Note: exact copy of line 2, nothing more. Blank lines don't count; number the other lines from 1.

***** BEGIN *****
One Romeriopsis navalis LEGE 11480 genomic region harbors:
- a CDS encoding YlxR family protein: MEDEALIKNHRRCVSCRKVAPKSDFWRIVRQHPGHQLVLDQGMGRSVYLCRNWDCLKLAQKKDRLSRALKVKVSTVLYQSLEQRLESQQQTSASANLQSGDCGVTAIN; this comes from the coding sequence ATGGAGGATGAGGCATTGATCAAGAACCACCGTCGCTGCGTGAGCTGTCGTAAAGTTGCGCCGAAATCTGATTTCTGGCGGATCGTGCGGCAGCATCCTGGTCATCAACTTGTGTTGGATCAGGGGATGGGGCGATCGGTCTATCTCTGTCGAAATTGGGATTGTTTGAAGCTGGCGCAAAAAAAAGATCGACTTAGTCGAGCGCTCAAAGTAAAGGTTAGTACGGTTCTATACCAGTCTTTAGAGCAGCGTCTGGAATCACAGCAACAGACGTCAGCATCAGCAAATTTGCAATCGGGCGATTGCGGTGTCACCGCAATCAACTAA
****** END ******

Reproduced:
- a CDS encoding YlxR family protein: MEDEALIKNHRRCVSCRKVAPKSDFWRIVRQHPGHQLVLDQGMGRSVYLCRNWDCLKLAQKKDRLSRALKVKVSTVLYQSLEQRLESQQQTSASANLQSGDCGVTAIN; this comes from the coding sequence ATGGAGGATGAGGCATTGATCAAGAACCACCGTCGCTGCGTGAGCTGTCGTAAAGTTGCGCCGAAATCTGATTTCTGGCGGATCGTGCGGCAGCATCCTGGTCATCAACTTGTGTTGGATCAGGGGATGGGGCGATCGGTCTATCTCTGTCGAAATTGGGATTGTTTGAAGCTGGCGCAAAAAAAAGATCGACTTAGTCGAGCGCTCAAAGTAAAGGTTAGTACGGTTCTATACCAGTCTTTAGAGCAGCGTCTGGAATCACAGCAACAGACGTCAGCATCAGCAAATTTGCAATCGGGCGATTGCGGTGTCACCGCAATCAACTAA